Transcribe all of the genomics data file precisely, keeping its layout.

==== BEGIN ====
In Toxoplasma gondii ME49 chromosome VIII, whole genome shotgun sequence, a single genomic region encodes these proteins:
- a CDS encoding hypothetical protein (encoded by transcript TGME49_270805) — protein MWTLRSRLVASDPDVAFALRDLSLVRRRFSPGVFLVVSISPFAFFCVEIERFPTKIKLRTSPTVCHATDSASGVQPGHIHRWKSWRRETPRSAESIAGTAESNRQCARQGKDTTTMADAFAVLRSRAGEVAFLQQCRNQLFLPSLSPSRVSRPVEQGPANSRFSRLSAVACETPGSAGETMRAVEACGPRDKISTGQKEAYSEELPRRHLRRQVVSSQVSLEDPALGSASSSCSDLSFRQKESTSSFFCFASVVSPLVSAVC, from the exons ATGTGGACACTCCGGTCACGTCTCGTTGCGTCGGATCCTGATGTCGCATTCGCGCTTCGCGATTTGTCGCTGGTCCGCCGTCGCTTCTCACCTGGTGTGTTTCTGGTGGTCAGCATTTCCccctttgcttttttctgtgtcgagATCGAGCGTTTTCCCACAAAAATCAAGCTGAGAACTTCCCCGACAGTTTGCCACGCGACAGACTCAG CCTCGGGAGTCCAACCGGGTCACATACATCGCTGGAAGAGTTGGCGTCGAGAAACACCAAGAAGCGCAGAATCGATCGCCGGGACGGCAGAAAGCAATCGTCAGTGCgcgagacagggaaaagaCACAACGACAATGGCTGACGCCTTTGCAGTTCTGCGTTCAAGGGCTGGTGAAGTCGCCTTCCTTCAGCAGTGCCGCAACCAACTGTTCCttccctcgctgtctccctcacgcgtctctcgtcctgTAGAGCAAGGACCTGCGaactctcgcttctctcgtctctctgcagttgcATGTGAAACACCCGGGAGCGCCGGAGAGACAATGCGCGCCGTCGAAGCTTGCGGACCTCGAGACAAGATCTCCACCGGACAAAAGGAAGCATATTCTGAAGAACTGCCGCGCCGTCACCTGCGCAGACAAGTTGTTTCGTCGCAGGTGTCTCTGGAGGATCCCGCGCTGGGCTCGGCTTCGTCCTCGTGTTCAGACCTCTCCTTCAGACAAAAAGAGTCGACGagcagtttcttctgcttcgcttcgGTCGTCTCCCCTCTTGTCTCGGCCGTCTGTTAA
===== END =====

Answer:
In Toxoplasma gondii ME49 chromosome VIII, whole genome shotgun sequence, a single genomic region encodes these proteins:
- a CDS encoding hypothetical protein (encoded by transcript TGME49_270805) — protein MWTLRSRLVASDPDVAFALRDLSLVRRRFSPGVFLVVSISPFAFFCVEIERFPTKIKLRTSPTVCHATDSASGVQPGHIHRWKSWRRETPRSAESIAGTAESNRQCARQGKDTTTMADAFAVLRSRAGEVAFLQQCRNQLFLPSLSPSRVSRPVEQGPANSRFSRLSAVACETPGSAGETMRAVEACGPRDKISTGQKEAYSEELPRRHLRRQVVSSQVSLEDPALGSASSSCSDLSFRQKESTSSFFCFASVVSPLVSAVC, from the exons ATGTGGACACTCCGGTCACGTCTCGTTGCGTCGGATCCTGATGTCGCATTCGCGCTTCGCGATTTGTCGCTGGTCCGCCGTCGCTTCTCACCTGGTGTGTTTCTGGTGGTCAGCATTTCCccctttgcttttttctgtgtcgagATCGAGCGTTTTCCCACAAAAATCAAGCTGAGAACTTCCCCGACAGTTTGCCACGCGACAGACTCAG CCTCGGGAGTCCAACCGGGTCACATACATCGCTGGAAGAGTTGGCGTCGAGAAACACCAAGAAGCGCAGAATCGATCGCCGGGACGGCAGAAAGCAATCGTCAGTGCgcgagacagggaaaagaCACAACGACAATGGCTGACGCCTTTGCAGTTCTGCGTTCAAGGGCTGGTGAAGTCGCCTTCCTTCAGCAGTGCCGCAACCAACTGTTCCttccctcgctgtctccctcacgcgtctctcgtcctgTAGAGCAAGGACCTGCGaactctcgcttctctcgtctctctgcagttgcATGTGAAACACCCGGGAGCGCCGGAGAGACAATGCGCGCCGTCGAAGCTTGCGGACCTCGAGACAAGATCTCCACCGGACAAAAGGAAGCATATTCTGAAGAACTGCCGCGCCGTCACCTGCGCAGACAAGTTGTTTCGTCGCAGGTGTCTCTGGAGGATCCCGCGCTGGGCTCGGCTTCGTCCTCGTGTTCAGACCTCTCCTTCAGACAAAAAGAGTCGACGagcagtttcttctgcttcgcttcgGTCGTCTCCCCTCTTGTCTCGGCCGTCTGTTAA